Watching all the mushrooms grow has made me stop and ponder about how regular earthworms tunnel, enhancing the oxygen capacity and aeration of the soils, leaving behind, literally, highly nutritious soil amendments throughout the garden which they’ve extracted from the particles they’ve ingested. Mushroom mycelia and hyphae perform a similar task of ferrying nutrients and water throughout the substrate they live within and besides ferrying the worms’ soil enhancements, some actually utilize the tunneling system established by the earthworms. I find this all fascinating and am eagerly researching any similarity between the moon’s affect on both worm and mushroom activity.

What I find difficult about the Pleurotus djamor is defining its aromatics and flavor. Sometimes the sexy pink mushroom smells like the aroma you’d experience stepping into a seafood market making me wonder if  Pleurotus puta would have been a better nomenclature. At other times, the mushroom smells smoky with hints of bacon. Its flavor is similar, sometimes fishy and other times smoky. Even though it has thin flesh, it is meatier and tougher than you’d expect so cooking time must be allotted to allow for it becoming tender.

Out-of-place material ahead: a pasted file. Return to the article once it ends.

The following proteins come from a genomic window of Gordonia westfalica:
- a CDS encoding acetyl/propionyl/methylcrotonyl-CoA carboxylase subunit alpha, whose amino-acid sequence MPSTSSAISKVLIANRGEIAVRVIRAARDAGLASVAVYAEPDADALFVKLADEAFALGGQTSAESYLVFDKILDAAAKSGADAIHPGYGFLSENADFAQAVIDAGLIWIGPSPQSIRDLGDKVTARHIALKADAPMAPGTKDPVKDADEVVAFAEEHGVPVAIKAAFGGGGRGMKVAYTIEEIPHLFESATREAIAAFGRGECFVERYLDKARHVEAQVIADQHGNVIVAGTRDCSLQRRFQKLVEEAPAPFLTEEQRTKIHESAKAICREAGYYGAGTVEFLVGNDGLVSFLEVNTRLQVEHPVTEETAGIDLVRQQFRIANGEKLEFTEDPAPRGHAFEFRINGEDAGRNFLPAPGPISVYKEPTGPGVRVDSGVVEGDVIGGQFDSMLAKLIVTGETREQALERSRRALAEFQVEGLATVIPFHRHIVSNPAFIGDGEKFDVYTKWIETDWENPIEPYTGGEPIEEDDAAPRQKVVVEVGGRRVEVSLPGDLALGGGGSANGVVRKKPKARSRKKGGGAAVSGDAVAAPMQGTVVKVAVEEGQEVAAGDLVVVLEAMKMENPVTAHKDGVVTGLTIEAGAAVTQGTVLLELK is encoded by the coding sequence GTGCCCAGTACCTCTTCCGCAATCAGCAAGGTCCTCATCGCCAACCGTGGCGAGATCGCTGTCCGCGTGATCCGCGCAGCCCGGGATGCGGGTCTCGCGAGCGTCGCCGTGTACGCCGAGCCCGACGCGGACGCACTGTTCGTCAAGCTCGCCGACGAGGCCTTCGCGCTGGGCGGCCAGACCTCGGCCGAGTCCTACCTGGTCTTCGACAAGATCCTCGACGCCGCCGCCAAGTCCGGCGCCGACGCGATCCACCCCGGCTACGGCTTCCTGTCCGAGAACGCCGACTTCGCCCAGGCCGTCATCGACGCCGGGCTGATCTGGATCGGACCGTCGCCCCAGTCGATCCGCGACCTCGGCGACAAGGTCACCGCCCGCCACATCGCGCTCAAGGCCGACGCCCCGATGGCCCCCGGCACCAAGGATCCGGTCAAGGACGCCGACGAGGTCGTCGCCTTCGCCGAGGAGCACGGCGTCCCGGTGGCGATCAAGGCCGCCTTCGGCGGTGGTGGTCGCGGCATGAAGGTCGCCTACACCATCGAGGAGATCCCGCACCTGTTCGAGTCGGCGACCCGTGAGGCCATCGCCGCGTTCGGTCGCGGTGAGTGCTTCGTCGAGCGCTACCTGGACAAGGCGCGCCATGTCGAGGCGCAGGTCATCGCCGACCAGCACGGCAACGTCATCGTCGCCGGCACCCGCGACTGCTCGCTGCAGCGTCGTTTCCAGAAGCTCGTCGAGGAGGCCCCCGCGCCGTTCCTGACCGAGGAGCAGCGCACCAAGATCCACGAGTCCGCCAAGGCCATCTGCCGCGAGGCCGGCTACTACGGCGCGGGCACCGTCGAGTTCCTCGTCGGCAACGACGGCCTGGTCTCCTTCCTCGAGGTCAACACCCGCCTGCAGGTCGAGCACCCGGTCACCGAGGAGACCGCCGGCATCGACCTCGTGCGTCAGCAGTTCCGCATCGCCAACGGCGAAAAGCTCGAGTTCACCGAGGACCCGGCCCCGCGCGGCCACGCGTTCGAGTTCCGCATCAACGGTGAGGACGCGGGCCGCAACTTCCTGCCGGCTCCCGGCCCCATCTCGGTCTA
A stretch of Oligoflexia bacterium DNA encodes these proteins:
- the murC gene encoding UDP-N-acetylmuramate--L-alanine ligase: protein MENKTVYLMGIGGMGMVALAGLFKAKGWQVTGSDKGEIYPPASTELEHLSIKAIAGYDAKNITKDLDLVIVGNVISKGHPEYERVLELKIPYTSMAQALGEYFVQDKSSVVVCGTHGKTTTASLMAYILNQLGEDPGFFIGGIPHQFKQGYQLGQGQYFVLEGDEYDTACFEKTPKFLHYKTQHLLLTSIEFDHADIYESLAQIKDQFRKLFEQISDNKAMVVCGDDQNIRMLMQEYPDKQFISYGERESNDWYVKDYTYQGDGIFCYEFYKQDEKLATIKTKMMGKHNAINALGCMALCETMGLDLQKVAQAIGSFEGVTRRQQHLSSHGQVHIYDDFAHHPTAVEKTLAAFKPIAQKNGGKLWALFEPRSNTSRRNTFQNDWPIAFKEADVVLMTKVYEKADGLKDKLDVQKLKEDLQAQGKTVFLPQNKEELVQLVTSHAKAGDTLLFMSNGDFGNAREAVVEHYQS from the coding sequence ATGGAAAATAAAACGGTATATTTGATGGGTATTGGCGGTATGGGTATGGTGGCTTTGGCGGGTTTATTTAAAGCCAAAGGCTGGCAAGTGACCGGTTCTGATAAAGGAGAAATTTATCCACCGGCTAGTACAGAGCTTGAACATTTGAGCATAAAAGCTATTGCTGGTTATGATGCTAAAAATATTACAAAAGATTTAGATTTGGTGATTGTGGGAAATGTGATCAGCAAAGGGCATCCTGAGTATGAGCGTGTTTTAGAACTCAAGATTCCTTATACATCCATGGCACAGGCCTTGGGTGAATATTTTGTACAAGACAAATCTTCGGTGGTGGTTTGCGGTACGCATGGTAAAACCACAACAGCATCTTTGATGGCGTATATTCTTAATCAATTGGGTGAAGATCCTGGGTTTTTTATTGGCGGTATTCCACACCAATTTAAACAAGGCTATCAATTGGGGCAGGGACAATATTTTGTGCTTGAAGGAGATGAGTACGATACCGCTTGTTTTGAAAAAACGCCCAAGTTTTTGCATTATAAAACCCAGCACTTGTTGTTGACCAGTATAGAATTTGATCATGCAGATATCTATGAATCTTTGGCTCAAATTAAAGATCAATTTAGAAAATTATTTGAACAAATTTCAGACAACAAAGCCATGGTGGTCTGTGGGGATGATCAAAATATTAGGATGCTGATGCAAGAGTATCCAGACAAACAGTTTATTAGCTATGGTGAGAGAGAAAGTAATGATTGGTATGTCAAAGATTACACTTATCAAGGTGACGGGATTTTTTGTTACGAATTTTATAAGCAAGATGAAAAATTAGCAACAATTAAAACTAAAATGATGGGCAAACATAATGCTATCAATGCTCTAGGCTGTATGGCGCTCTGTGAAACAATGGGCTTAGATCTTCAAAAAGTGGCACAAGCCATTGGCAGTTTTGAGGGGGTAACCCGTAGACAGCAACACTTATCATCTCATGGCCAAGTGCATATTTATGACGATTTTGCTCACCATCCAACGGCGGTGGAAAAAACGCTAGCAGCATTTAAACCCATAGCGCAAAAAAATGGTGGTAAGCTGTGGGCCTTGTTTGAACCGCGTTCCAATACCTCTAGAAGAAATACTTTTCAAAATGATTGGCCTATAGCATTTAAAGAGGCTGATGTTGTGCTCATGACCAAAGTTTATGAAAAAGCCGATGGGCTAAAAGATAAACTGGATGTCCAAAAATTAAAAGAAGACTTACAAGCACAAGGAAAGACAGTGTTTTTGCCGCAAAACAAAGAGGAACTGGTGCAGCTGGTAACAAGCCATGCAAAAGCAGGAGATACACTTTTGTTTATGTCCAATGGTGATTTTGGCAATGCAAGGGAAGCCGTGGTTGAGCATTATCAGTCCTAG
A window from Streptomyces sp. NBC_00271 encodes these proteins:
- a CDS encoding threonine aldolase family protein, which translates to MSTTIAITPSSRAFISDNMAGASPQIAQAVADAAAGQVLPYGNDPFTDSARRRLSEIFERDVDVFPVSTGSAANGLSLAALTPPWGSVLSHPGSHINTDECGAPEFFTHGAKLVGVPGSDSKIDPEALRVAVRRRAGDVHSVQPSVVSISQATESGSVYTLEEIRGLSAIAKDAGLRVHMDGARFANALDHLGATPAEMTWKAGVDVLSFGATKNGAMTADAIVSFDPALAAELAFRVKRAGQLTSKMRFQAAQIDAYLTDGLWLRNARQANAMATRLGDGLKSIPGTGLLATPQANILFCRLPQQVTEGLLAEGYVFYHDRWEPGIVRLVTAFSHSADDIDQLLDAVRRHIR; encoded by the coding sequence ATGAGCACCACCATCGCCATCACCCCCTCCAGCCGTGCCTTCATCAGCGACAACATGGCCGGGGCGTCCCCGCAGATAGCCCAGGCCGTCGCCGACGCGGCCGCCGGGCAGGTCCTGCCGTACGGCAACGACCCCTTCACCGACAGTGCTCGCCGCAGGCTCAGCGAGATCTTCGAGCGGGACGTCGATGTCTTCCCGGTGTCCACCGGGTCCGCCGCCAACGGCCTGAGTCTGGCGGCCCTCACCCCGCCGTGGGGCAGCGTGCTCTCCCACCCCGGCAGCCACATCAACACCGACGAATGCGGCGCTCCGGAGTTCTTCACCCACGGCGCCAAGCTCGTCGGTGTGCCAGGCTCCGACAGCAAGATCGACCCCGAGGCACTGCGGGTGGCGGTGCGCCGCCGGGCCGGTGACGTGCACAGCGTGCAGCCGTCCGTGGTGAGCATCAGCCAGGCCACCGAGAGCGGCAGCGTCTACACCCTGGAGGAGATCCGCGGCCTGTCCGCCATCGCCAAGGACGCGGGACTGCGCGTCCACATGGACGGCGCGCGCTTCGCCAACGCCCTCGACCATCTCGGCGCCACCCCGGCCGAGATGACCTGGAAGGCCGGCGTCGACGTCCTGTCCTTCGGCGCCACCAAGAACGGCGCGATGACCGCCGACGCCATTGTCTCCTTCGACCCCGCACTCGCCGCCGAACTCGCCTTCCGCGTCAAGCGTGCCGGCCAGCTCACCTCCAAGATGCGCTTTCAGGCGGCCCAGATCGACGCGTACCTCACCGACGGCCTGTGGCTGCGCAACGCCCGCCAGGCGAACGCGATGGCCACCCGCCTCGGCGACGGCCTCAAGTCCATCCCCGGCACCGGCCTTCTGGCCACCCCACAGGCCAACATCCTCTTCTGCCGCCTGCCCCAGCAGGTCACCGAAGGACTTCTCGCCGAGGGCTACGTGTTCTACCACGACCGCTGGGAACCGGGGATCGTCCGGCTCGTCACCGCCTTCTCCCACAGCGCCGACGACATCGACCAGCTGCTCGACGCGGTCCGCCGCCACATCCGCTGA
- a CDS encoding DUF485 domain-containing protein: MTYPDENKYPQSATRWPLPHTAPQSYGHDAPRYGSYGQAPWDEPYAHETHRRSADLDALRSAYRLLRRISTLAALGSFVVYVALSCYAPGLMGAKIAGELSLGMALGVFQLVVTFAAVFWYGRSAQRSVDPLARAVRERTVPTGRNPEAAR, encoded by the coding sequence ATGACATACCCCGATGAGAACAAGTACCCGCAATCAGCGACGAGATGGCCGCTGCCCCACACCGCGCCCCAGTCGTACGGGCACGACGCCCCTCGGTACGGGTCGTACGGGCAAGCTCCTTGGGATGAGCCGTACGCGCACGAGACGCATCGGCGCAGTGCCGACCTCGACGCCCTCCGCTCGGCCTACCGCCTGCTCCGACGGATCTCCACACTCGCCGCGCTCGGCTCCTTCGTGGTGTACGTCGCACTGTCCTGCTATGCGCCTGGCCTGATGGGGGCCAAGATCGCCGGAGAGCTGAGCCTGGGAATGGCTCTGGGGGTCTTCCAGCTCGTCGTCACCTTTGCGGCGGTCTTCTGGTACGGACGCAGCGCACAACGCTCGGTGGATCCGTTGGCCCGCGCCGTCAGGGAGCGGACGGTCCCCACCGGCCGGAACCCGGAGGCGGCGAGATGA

Pink oyster with caps rolled out and almost straightened upward, ready to harvest.

Pink oyster with caps rolled out and almost straightened upward, ready to harvest.

In addition to enjoying them with eggs, I also like to make a smoked salmon chowder, capitalizing on the the mushroom’s inherent smoky aroma and seafood flavor. First off, to diced celery, carrots, onions, and yellow summer squash, I add fresh basil, tarragon and thyme, parsley, a couple of freshly expressed garlic cloves, a bay leaf, salt and pepper. This mixture is sauteed briefly in coconut oil in a large iron dutch oven before I use a scissors to finely cut thin slices of mushroom, adding them to absorb the flavorful mixture of veggies and herbs. You might want to cut out the meaty mushroom stipe or attachment bulge first as it is often very tough and chewy.  Add some tomato sauce or salsa, shredded smoked salmon and enough water to cover. Cook until veggies and mushrooms are the consistency you prefer, adding more water or rice milk to your liking. Adjust the seasonings and serve over freshly-steamed rice to which garlic, parsley and butter have been added.

Our favorite way to enjoy the oyster and shiitake mushrooms, finding it particularly tasty with the pink oysters, is to braise them with a pig’s heart in coconut oil. I have a special one quart cast iron pot that is the perfect size for braising small organ meats such as chicken hearts and livers as well as pig hearts. After sauteing together garlic, onions and thinly sliced oyster mushrooms, I remove the veggies and brown the heart.

Garlic, onions, herbs, and finely sliced pink oysters ready to be sauteed in coconut oil.

Garlic, onions, herbs, and finely sliced pink oysters ready to be sauteed in coconut oil.